A Guide to Ending Dating Violence Against Women
One of the most common paradigms in which women experience violence are those in which they’re supposed to feel the safest.
Dating Violence – Stop Violence Against Women
It is a tragic, alarming, and utterly preventable cultural reality that women suffer increased rates of violence and harassment in practically every area of life. Antiquated gender roles, predatory societal figures, and a general lack of awareness all contribute to an ugly mosaic of mistreatment of women that has become astonishingly normalized and commonplace, even in the United States of 2019.
This mistreatment permeates practically every environment, from our everyday social relationships to one of the most intimate, where women are supposed to feel the safest—their romantic relationships.
The Centers for Disease Control and Prevention (CDC) reports that one in three women have been the victims of physical violence by an intimate partner, one in five have experienced rape, and on average, nearly twenty people per minute are physically abused by an intimate partner in the United States. What’s even more alarming is that many of these incidents go unreported and never see the light of day.
Solving the systemic problem of dating violence that impacts so many women requires creating an atmosphere of transparency of incidents, heightened accountability for offenders, and support and advocacy for victims. These conditions must be cultivated in both everyday life as well as in institutional paradigms.
Violence Against Women by the Numbers
These figures represent the unflinching reality that dating violence is a global epidemic, affecting not just the United States but the world community at large.
The United Nations reports that up to 70 percent of women have experienced physical and/or sexual violence from an intimate partner in their lifetime. Women who experience physical or sexual abuse are more than twice as likely to have an abortion, almost twice as likely to experience depression, and in some regions, 1.5 times more likely to acquire HIV and other diseases.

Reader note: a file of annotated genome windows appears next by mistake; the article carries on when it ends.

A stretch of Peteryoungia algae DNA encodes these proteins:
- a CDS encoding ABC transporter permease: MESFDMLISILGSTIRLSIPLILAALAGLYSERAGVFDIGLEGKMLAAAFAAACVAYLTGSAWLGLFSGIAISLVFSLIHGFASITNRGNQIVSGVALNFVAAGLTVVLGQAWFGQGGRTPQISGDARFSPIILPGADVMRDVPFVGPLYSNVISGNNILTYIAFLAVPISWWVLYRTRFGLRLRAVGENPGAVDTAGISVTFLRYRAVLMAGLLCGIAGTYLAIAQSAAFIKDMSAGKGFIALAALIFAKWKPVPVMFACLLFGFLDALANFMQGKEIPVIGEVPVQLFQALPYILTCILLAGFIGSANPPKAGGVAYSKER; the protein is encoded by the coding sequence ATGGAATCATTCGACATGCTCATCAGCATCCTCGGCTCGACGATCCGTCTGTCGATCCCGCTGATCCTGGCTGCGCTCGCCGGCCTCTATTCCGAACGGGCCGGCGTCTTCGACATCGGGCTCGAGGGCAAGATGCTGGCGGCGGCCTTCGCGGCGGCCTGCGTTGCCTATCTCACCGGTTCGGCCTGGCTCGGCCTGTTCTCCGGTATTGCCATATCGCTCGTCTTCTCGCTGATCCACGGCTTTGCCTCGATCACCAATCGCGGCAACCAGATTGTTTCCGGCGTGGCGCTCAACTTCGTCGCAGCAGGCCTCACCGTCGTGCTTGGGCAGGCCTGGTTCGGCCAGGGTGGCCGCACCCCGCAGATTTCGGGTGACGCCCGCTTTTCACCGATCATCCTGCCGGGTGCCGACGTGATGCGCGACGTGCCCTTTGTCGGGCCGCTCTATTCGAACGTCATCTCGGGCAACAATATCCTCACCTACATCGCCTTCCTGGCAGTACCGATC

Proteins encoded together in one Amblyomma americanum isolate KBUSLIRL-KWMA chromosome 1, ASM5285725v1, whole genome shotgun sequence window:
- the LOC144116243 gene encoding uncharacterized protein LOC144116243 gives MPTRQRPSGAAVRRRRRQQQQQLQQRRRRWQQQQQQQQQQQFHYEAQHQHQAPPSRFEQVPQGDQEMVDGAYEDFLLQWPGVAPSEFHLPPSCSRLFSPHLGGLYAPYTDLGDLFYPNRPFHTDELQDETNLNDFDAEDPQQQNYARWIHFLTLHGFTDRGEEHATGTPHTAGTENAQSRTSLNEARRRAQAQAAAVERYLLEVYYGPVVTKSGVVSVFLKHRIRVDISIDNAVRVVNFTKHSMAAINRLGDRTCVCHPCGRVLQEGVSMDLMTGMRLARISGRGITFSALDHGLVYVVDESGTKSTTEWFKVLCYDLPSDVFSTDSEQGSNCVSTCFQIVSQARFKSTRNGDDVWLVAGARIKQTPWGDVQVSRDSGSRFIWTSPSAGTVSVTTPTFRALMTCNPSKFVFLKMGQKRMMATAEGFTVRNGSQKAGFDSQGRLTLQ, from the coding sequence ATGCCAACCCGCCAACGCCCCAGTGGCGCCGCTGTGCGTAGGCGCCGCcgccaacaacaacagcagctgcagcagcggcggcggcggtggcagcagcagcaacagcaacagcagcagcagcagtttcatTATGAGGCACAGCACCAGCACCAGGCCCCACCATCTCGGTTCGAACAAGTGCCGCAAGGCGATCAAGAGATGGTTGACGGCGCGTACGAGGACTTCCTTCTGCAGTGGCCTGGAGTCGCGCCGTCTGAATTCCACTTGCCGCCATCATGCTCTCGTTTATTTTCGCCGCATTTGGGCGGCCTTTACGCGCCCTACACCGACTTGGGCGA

The World Health Organization (WHO) reports that women abused by their intimate partners are more vulnerable to contracting HIV or other sexually transmitted infections (STIs) due to forced intercourse or prolonged exposure to stress.
The CDC reports that intimate-partner violence is most prevalent in adolescence and young adulthood and starts to decline with age, demonstrating the need for early intervention.
Intimate-partner violence is linked to higher rates of sexually transmitted disease (STD) and mental illness such as depression and anxiety.
Victims of intimate-partner violence are also more likely to develop substance use issues like alcoholism, drug addiction and tobacco use.
A little more than a third of women who experience intimate-partner violence actually receive medical care for their injuries.
Data from the United States Department of Justice indicates that intimate-partner violence accounts for 15 percent of all violent crime in the United States.
The UN Office on Drugs and Crime reports that half of women who are the victim of global homicides are killed by an intimate partner.
Sustaining Factors of Dating Violence
One of the most crippling roadblocks to proactive domestic violence intervention is the stigma, judgment, and scrutiny that victims often face. They commonly hear questions like:
“Well, why don’t you just leave?